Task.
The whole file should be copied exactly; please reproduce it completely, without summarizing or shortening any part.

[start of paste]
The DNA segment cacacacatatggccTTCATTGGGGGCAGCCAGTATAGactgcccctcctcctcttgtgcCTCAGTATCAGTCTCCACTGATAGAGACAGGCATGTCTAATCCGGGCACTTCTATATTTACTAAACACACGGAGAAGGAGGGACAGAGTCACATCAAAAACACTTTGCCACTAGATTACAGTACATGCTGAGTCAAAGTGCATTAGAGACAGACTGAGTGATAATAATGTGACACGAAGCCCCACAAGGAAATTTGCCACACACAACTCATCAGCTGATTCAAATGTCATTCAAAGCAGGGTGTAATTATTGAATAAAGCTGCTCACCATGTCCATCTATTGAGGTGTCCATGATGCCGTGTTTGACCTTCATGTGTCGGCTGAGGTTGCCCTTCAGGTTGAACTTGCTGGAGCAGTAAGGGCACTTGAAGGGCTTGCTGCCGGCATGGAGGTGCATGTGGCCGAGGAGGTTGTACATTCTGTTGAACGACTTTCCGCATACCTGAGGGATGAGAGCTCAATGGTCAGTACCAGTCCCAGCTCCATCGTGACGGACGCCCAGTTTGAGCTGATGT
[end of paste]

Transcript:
The DNA segment cacacacatatggccTTCATTGGGGGCAGCCAGTATAGactgcccctcctcctcttgtgcCTCAGTATCAGTCTCCACTGATAGAGACAGGCATGTCTAATCCGGGCACTTCTATATTTACTAAACACACGGAGAAGGAGGGACAGAGTCACATCAAAAACACTTTGCCACTAGATTACAGTACATGCTGAGTCAAAGTGCATTAGAGACAGACTGAGTGATAATAATGTGACACGAAGCCCCACAAGGAAATTTGCCACACACAACTCATCAGCTGATTCAAATGTCATTCAAAGCAGGGTGTAATTATTGAATAAAGCTGCTCACCATGTCCATCTATTGAGGTGTCCATGATGCCGTGTTTGACCTTCATGTGTCGGCTGAGGTTGCCCTTCAGGTTGAACTTGCTGGAGCAGTAAGGGCACTTGAAGGGCTTGCTGCCGGCATGGAGGTGCATGTGGCCGAGGAGGTTGTACATTCTGTTGAACGACTTTCCGCATACCTGAGGGATGAGAGCTCAATGGTCAGTACCAGTCCCAGCTCCATCGTGACGGACGCCCAGTTTGAGCTGATGT